A police force and university in northern Virginia are teaming up for what they say will be a first-of-its-kind study that will seek over the next 20 years the assess the challenges police agencies face in recruitment and retention.
Police departments across the country are reporting that they cannot hire officers fast enough to replace those retiring or resigning. An annual survey of nearly 200 agencies by the Police Executive Research Forum shows that resignations increased by 47 percent from 2019 to 2022.
The Fairfax County Police Department, which is participating in the study announced Friday, is emblematic of the trend. Police Chief Kevin Davis said the police force is more than 200 officers short of the 1,484 officers it is authorized to employ, though he said a larger-than-normal academy class of 58 will soon fill some of the gap.
Davis said at a press conference Friday that the study will help agencies like his understand what police need to do to attract the best recruits and keep them on the force.
“We think over time, and hopefully over many years, we’ll learn a lot more about who wants to become part of this profession and why,” Davis said.
The study, led by George Mason University, will not only follower officers throughout their careers, but will also look at applicants who decide for whatever reason against becoming officers.
Cynthia Lum, a professor with GMU’s Center for Evidence-Based Crime Policy, said that while recruitment and retention are key issues in the policing profession, there’s a lack of academic studies assessing the reasons.
“These are questions that have existed for decades about why people join the police department, why they leave,” she said. “And I feel like we’re just still guessing. And we’re guessing because we don’t have these types of studies.”
Lum said the plan is to continue the study for 20 years, though long-term funding will still have to be secured.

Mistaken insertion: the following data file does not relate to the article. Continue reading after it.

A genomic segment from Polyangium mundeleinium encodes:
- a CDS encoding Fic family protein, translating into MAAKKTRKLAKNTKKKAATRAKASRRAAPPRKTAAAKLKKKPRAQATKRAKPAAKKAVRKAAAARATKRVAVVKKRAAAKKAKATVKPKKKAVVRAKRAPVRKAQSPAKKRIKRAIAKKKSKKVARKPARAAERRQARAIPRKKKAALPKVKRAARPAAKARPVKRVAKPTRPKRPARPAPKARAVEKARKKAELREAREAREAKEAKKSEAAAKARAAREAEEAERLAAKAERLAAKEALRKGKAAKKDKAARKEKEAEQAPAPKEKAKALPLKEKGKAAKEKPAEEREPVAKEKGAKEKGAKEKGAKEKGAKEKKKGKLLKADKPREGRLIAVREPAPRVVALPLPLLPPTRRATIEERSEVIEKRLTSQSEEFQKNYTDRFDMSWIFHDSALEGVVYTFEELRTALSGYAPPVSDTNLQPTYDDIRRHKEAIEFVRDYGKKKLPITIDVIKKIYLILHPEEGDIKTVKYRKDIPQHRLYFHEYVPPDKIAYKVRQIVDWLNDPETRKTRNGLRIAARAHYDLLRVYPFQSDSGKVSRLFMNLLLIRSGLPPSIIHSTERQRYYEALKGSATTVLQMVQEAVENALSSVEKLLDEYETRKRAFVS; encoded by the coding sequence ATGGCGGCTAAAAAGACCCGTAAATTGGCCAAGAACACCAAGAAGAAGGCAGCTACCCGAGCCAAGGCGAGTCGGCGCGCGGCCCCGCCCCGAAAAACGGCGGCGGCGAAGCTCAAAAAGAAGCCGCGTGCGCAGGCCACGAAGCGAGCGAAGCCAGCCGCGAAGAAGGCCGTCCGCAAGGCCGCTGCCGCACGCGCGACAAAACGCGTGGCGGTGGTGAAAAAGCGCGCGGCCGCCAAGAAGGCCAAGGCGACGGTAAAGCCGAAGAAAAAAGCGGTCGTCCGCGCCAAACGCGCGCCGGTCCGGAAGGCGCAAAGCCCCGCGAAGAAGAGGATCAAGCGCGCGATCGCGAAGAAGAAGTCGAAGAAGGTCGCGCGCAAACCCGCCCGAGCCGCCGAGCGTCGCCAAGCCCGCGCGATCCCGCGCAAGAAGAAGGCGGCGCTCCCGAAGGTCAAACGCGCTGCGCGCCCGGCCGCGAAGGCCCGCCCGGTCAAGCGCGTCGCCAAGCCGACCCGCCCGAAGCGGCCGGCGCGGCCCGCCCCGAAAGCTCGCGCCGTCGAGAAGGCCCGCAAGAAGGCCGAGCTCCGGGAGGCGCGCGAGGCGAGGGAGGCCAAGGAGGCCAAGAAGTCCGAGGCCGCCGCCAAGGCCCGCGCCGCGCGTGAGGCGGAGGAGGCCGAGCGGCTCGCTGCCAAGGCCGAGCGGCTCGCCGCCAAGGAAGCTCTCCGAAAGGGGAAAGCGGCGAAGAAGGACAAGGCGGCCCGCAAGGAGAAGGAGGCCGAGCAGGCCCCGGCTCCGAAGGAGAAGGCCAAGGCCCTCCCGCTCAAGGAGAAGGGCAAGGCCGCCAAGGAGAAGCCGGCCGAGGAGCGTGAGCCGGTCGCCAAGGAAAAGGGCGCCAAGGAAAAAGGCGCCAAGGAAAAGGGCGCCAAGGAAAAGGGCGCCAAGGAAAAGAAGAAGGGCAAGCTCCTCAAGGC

The National Policing Institute is providing initial funding. Its president, Jim Burch, said the lessons learned in Fairfax will be relevant across the country. But he said he’d like to see this sort of study replicated across the country.
For a profession that faces accusations of racism, especially in recent years, Burch said it will be important for the study to address applicants’ and officers’ views on race. He said he’s confident that academics have the skills and tools necessary to get an honest assessment of those views. And Lum emphasized that the study will be independent and officers will have the ability to speak freely and at times anonymously about their views.
Davis said he thinks the quality of officers entering the profession is better than it was when he started 30 years ago. He said that stems in part from recruitment efforts that seek to draw from a broader pool of the population. That extends beyond racial demographics. As an example, Davis said his force used to provide a salary bump for applicants with criminal justice degrees. That has been changed to incorporate graduates who had different academic interests.
“We hired psychology majors, sociology majors, and we’re looking for a greater representation of the community,” he said.